Finding the perfect gear change
What’s the most optimal shift point? What would the time difference be between an optimal shift point and a little before or a little after?
The difference between a good shift and a great shift is measured in quarters of a second.
The ultimate goal in motor sports is to go faster than everybody else, which we can achieve by either upgrading our car or improving our driving skills. We can improve many aspects in both situations, however, it’s better to work on our skills. This will give us more personal satisfaction, because in the end anyone can modify their car, but few people can really take advantage of these upgrades.
Taking complete advantage of the transmission:
When competing, one strives to go as fast as possible. Using a car with manual transmission, this is not as simple as pushing the pedal to the medal throughout the whole competition, since one must shift gears, and that’s where the human factor comes into play.
In order to understand the basic theory behind a perfect gear shift, we must know the motor’s power curve. Let’s imagine a parable, which begins from the bottom, then rises until it reaches a maximum level and finally begins to wane. The idea is to apply the maximum amount of power available and the transmission’s job is to multiply that power. This way when the car is in first gear, the power that reaches the wheels is about 4 times greater in the motor’s output shaft. In the following gears this ratio begins to diminish, in the fourth gear the ratio is approximately 1:1 in most cars.
Therefore, the front wheels will always receive more power in first gear. Unfortunately, we can’t always be in first gear since it won’t allow us to go faster than a certain speed. When shifting from one gear to another, the applied force varies according to the gear ratio, so in order to know if we should shift gears, we need to know the amount of power the wheels will receive in the next shift. If it’s less than the current amount we should wait until the RMP limit, and if it’s more we should make the shift.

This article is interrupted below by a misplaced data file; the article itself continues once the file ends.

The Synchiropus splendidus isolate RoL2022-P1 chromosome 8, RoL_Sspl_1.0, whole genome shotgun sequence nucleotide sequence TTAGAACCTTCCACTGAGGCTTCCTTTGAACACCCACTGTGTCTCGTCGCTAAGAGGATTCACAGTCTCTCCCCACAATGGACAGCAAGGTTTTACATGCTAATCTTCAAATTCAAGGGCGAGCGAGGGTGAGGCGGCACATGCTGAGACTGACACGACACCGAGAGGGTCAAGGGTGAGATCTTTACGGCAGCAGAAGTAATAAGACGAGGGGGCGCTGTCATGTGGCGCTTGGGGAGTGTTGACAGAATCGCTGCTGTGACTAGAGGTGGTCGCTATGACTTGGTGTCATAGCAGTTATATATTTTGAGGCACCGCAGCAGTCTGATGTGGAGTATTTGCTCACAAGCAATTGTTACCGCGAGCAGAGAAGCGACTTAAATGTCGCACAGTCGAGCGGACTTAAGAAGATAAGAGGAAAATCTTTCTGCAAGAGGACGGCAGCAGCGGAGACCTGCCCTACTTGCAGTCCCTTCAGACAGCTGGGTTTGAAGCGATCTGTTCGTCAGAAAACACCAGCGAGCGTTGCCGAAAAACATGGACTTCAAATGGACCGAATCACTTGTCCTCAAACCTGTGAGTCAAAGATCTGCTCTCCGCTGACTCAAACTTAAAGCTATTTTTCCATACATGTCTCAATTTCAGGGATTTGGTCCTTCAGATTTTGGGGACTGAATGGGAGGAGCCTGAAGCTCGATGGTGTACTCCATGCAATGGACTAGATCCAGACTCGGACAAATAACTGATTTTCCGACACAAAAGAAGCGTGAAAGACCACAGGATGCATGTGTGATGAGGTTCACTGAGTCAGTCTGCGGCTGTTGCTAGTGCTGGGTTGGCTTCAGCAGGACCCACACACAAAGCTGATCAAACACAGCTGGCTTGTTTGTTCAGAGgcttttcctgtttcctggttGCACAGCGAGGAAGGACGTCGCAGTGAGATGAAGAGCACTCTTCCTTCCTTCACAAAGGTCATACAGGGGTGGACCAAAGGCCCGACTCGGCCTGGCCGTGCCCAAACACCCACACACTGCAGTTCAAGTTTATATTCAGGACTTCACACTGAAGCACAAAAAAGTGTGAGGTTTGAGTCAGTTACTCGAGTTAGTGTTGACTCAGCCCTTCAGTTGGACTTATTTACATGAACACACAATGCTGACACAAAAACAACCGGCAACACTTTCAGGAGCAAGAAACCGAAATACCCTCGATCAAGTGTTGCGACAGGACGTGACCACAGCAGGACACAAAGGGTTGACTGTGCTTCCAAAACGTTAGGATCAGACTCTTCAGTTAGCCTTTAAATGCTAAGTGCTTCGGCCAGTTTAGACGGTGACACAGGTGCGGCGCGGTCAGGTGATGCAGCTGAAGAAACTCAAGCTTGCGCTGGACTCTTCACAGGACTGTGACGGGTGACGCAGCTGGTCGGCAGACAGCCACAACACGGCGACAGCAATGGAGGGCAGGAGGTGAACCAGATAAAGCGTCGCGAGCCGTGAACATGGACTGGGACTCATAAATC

Therefore, the optimal point at which we should shift is right where the power curves cross each other between the current gear and the next gear. However, this is not completely true, since during the shifting process there is a dead zone, during which one isn’t accelerating, and there will be an inevitable drop in revolutions.
Lastly, the perfect gear switch occurs when the power that will reach the wheels in the next gear is the same as the power that is currently reaching the wheels, taking into consideration the drop in revolutions during the shifting process. However, it is very difficult to know the most optimal point to shift gears without knowing the car’s power curve and the gear ratio, which of course varies from vehicle to vehicle.
In ¼ of a mile, the time difference implied in a gear shift “close” to the most optimal point, but not at the optimal point, can be around 1 second.
DataCar is very useful, it calculates the vehicle’s power curve, and analyzes it along with the gear ratio, in order to determine the most optimal point to shift gears. Once the OBD2 dongle is pluggued in, the way this information is presented to the driver is through shifting lights, widely used in motor sports. These lights are an essential piece of gear; which I will talk about in another post.